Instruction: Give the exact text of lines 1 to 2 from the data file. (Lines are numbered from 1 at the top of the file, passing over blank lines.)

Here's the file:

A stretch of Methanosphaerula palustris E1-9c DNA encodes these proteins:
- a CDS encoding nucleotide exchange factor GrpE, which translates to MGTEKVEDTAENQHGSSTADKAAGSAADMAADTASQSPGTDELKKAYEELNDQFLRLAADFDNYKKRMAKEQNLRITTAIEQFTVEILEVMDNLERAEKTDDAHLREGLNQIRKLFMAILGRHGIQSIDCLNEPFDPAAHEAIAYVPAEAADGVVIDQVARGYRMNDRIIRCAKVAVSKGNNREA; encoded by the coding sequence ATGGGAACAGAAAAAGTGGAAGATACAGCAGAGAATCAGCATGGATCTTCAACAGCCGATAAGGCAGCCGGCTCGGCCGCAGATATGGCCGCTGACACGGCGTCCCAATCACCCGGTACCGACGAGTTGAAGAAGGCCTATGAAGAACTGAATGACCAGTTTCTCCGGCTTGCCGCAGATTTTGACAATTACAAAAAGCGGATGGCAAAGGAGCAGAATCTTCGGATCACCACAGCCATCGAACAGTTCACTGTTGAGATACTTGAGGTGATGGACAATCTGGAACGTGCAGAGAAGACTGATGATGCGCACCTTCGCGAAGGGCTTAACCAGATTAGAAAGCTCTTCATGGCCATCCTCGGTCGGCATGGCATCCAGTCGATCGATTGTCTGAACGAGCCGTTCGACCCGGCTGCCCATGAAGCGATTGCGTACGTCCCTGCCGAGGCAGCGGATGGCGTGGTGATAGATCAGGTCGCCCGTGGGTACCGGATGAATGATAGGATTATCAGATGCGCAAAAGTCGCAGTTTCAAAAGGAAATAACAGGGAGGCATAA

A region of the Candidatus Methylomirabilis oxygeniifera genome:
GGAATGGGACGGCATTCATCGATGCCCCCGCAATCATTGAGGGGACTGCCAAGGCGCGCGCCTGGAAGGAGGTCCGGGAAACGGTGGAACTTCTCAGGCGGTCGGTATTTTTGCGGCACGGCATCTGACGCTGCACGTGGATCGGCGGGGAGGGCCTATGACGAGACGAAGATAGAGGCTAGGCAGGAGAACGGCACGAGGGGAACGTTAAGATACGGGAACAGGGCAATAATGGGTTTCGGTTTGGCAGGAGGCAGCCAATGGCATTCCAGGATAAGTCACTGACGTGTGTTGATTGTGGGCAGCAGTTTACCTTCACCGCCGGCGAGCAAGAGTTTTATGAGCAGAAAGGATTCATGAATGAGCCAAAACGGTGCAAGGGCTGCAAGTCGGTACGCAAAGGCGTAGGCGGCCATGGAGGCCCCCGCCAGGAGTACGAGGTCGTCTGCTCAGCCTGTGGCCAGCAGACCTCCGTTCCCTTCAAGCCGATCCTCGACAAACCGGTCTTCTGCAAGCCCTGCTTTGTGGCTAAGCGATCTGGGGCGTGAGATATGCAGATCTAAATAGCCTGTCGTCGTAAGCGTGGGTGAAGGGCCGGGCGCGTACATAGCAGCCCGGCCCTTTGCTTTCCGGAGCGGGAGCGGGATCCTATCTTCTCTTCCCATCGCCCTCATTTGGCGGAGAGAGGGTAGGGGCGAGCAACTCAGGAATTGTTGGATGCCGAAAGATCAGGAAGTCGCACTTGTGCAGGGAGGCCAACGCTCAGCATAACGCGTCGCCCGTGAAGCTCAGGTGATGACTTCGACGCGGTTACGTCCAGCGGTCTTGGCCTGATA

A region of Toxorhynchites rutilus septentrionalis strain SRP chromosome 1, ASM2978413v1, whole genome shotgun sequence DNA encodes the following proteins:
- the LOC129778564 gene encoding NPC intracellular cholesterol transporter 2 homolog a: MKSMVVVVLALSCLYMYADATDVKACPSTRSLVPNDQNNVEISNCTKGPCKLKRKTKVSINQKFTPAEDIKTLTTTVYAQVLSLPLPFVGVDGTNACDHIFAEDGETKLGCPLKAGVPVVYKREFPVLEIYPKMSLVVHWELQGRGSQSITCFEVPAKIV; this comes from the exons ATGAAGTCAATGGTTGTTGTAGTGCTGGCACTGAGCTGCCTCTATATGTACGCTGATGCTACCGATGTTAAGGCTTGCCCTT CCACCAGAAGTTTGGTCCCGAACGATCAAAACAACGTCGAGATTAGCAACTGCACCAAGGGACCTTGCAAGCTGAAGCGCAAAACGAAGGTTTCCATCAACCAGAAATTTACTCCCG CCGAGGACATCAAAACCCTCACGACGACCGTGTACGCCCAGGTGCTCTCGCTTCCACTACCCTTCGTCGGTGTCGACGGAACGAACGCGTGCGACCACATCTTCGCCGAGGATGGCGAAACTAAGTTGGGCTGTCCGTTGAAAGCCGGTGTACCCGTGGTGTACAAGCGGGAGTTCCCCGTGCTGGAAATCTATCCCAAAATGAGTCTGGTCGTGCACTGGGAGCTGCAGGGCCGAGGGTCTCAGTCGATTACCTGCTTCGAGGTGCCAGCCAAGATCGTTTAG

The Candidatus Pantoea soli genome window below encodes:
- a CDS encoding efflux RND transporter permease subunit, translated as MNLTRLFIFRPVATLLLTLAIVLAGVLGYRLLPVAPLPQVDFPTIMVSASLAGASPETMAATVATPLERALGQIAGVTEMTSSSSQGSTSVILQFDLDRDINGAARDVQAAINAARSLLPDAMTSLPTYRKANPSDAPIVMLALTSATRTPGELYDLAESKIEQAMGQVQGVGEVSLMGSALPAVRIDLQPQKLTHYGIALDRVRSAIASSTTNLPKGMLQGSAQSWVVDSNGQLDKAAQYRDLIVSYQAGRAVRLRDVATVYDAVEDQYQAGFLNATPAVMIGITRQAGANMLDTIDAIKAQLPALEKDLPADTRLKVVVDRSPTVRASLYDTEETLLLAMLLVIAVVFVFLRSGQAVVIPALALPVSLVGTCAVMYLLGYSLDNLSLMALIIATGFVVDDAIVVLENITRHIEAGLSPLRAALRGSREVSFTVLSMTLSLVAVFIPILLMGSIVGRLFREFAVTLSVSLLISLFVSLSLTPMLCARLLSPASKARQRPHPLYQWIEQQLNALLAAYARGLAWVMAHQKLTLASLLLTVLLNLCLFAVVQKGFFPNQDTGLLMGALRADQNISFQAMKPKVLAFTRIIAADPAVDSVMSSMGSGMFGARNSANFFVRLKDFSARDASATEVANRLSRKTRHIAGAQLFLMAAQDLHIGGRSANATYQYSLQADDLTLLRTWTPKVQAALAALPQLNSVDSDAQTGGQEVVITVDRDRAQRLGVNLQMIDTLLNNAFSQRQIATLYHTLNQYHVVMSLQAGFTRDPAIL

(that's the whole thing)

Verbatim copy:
A stretch of Methanosphaerula palustris E1-9c DNA encodes these proteins:
- a CDS encoding nucleotide exchange factor GrpE, which translates to MGTEKVEDTAENQHGSSTADKAAGSAADMAADTASQSPGTDELKKAYEELNDQFLRLAADFDNYKKRMAKEQNLRITTAIEQFTVEILEVMDNLERAEKTDDAHLREGLNQIRKLFMAILGRHGIQSIDCLNEPFDPAAHEAIAYVPAEAADGVVIDQVARGYRMNDRIIRCAKVAVSKGNNREA; encoded by the coding sequence ATGGGAACAGAAAAAGTGGAAGATACAGCAGAGAATCAGCATGGATCTTCAACAGCCGATAAGGCAGCCGGCTCGGCCGCAGATATGGCCGCTGACACGGCGTCCCAATCACCCGGTACCGACGAGTTGAAGAAGGCCTATGAAGAACTGAATGACCAGTTTCTCCGGCTTGCCGCAGATTTTGACAATTACAAAAAGCGGATGGCAAAGGAGCAGAATCTTCGGATCACCACAGCCATCGAACAGTTCACTGTTGAGATACTTGAGGTGATGGACAATCTGGAACGTGCAGAGAAGACTGATGATGCGCACCTTCGCGAAGGGCTTAACCAGATTAGAAAGCTCTTCATGGCCATCCTCGGTCGGCATGGCATCCAGTCGATCGATTGTCTGAACGAGCCGTTCGACCCGGCTGCCCATGAAGCGATTGCGTACGTCCCTGCCGAGGCAGCGGATGGCGTGGTGATAGATCAGGTCGCCCGTGGGTACCGGATGAATGATAGGATTATCAGATGCGCAAAAGTCGCAGTTTCAAAAGGAAATAACAGGGAGGCATAA